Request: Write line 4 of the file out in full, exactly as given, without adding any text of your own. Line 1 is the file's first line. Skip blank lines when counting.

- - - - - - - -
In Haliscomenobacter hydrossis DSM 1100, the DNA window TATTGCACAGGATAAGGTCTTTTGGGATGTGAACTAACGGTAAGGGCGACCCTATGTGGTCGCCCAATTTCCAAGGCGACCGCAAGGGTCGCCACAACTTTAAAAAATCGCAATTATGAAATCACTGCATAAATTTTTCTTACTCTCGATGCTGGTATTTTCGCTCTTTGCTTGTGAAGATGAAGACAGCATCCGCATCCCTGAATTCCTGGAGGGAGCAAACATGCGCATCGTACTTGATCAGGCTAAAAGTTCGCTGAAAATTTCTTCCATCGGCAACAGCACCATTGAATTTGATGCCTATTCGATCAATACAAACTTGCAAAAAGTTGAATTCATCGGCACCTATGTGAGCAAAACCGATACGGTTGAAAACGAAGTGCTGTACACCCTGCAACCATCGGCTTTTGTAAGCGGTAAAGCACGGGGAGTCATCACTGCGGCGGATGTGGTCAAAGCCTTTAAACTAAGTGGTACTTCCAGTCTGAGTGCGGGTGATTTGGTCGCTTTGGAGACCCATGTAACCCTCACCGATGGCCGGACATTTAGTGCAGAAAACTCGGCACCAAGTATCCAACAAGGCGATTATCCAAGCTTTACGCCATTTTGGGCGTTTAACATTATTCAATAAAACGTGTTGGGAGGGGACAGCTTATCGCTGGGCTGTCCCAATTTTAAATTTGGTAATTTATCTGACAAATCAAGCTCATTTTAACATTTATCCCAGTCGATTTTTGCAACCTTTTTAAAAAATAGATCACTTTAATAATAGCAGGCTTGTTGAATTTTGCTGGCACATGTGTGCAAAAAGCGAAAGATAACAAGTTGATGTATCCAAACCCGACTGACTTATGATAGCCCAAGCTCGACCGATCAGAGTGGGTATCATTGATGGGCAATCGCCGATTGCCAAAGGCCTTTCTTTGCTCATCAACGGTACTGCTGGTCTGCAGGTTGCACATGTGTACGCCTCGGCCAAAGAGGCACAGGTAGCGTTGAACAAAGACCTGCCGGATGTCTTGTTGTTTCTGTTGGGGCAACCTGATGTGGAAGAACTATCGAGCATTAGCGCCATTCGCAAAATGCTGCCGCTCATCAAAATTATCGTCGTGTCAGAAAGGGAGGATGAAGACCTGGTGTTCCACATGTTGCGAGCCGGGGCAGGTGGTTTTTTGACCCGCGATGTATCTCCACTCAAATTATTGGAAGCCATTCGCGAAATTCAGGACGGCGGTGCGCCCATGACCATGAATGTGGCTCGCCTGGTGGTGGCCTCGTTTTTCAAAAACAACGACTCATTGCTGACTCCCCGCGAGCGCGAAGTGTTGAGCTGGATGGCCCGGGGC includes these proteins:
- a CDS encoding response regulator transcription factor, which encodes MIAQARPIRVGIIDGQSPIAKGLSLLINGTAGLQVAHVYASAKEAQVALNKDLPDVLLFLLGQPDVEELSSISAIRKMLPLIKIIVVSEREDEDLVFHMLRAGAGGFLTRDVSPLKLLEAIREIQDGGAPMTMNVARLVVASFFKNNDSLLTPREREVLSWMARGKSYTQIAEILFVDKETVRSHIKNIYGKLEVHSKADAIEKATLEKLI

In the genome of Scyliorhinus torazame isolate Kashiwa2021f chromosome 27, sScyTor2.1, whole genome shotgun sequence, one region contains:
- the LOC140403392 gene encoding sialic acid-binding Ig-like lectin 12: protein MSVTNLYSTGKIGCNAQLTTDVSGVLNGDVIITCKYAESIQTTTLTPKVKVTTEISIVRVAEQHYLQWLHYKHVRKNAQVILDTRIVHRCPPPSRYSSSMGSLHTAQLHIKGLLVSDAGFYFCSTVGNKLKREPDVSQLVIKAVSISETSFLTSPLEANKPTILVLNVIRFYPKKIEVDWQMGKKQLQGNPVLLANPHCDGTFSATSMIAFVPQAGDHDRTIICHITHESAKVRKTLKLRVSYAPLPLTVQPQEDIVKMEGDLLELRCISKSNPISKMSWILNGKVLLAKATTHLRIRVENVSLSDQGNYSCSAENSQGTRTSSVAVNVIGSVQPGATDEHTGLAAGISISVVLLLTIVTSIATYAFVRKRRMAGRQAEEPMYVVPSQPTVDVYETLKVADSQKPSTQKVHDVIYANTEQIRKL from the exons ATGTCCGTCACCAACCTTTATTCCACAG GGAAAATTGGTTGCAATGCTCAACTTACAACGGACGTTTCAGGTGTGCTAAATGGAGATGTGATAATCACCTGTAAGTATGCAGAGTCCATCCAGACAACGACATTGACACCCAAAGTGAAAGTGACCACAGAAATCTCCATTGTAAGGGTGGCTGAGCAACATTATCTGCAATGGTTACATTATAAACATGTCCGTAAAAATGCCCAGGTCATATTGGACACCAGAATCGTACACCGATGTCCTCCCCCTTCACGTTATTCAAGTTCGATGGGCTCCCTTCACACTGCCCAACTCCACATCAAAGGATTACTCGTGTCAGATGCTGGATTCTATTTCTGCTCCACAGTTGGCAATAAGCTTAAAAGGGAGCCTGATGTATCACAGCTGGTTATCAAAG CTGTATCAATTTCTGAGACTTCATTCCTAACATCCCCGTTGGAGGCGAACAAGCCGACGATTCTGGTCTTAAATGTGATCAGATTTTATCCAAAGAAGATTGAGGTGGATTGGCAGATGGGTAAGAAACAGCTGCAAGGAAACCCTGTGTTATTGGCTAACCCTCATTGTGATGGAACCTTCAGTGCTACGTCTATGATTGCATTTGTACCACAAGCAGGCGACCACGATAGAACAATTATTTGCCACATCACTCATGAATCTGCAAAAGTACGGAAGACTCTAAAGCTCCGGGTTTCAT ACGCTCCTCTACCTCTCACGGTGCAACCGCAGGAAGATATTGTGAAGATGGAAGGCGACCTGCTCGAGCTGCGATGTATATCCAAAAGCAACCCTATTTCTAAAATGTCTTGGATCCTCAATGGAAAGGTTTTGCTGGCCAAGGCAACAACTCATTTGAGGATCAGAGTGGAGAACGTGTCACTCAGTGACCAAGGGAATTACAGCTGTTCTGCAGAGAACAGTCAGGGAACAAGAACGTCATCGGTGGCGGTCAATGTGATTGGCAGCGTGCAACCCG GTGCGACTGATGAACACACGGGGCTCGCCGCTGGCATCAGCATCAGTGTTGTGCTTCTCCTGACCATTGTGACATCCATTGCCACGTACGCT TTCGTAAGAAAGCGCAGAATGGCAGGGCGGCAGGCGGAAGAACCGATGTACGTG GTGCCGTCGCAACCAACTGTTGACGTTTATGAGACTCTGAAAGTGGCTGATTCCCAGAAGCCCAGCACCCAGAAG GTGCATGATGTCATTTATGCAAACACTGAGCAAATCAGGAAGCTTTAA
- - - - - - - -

- the LOC140403392 gene encoding sialic acid-binding Ig-like lectin 12: protein MSVTNLYSTGKIGCNAQLTTDVSGVLNGDVIITCKYAESIQTTTLTPKVKVTTEISIVRVAEQHYLQWLHYKHVRKNAQVILDTRIVHRCPPPSRYSSSMGSLHTAQLHIKGLLVSDAGFYFCSTVGNKLKREPDVSQLVIKAVSISETSFLTSPLEANKPTILVLNVIRFYPKKIEVDWQMGKKQLQGNPVLLANPHCDGTFSATSMIAFVPQAGDHDRTIICHITHESAKVRKTLKLRVSYAPLPLTVQPQEDIVKMEGDLLELRCISKSNPISKMSWILNGKVLLAKATTHLRIRVENVSLSDQGNYSCSAENSQGTRTSSVAVNVIGSVQPGATDEHTGLAAGISISVVLLLTIVTSIATYAFVRKRRMAGRQAEEPMYVVPSQPTVDVYETLKVADSQKPSTQKVHDVIYANTEQIRKL from the exons ATGTCCGTCACCAACCTTTATTCCACAG GGAAAATTGGTTGCAATGCTCAACTTACAACGGACGTTTCAGGTGTGCTAAATGGAGATGTGATAATCACCTGTAAGTATGCAGAGTCCATCCAGACAACGACATTGACACCCAAAGTGAAAGTGACCACAGAAATCTCCATTGTAAGGGTGGCTGAGCAACATTATCTGCAATGGTTACATTATAAACATGTCCGTAAAAATGCCCAGGTCATATTGGACACCAGAATCGTACACCGATGTCCTCCCCCTTCACGTTATTCAAGTTCGATGGGCTCCCTTCACACTGCCCAACTCCACATCAAAGGATTACTCGTGTCAGATGCTGGATTCTATTTCTGCTCCACAGTTGGCAATAAGCTTAAAAGGGAGCCTGATGTATCACAGCTGGTTATCAAAG CTGTATCAATTTCTGAGACTTCATTCCTAACATCCCCGTTGGAGGCGAACAAGCCGACGATTCTGGTCTTAAATGTGATCAGATTTTATCCAAAGAAGATTGAGGTGGATTGGCAGATGGGTAAGAAACAGCTGCAAGGAAACCCTGTGTTATTGGCTAACCCTCATTGTGATGGAACCTTCAGTGCTACGTCTATGATTGCATTTGTACCACAAGCAGGCGACCACGATAGAACAATTATTTGCCACATCACTCATGAATCTGCAAAAGTACGGAAGACTCTAAAGCTCCGGGTTTCAT ACGCTCCTCTACCTCTCACGGTGCAACCGCAGGAAGATATTGTGAAGATGGAAGGCGACCTGCTCGAGCTGCGATGTATATCCAAAAGCAACCCTATTTCTAAAATGTCTTGGATCCTCAATGGAAAGGTTTTGCTGGCCAAGGCAACAACTCATTTGAGGATCAGAGTGGAGAACGTGTCACTCAGTGACCAAGGGAATTACAGCTGTTCTGCAGAGAACAGTCAGGGAACAAGAACGTCATCGGTGGCGGTCAATGTGATTGGCAGCGTGCAACCCG GTGCGACTGATGAACACACGGGGCTCGCCGCTGGCATCAGCATCAGTGTTGTGCTTCTCCTGACCATTGTGACATCCATTGCCACGTACGCT TTCGTAAGAAAGCGCAGAATGGCAGGGCGGCAGGCGGAAGAACCGATGTACGTG GTGCCGTCGCAACCAACTGTTGACGTTTATGAGACTCTGAAAGTGGCTGATTCCCAGAAGCCCAGCACCCAGAAG GTGCATGATGTCATTTATGCAAACACTGAGCAAATCAGGAAGCTTTAA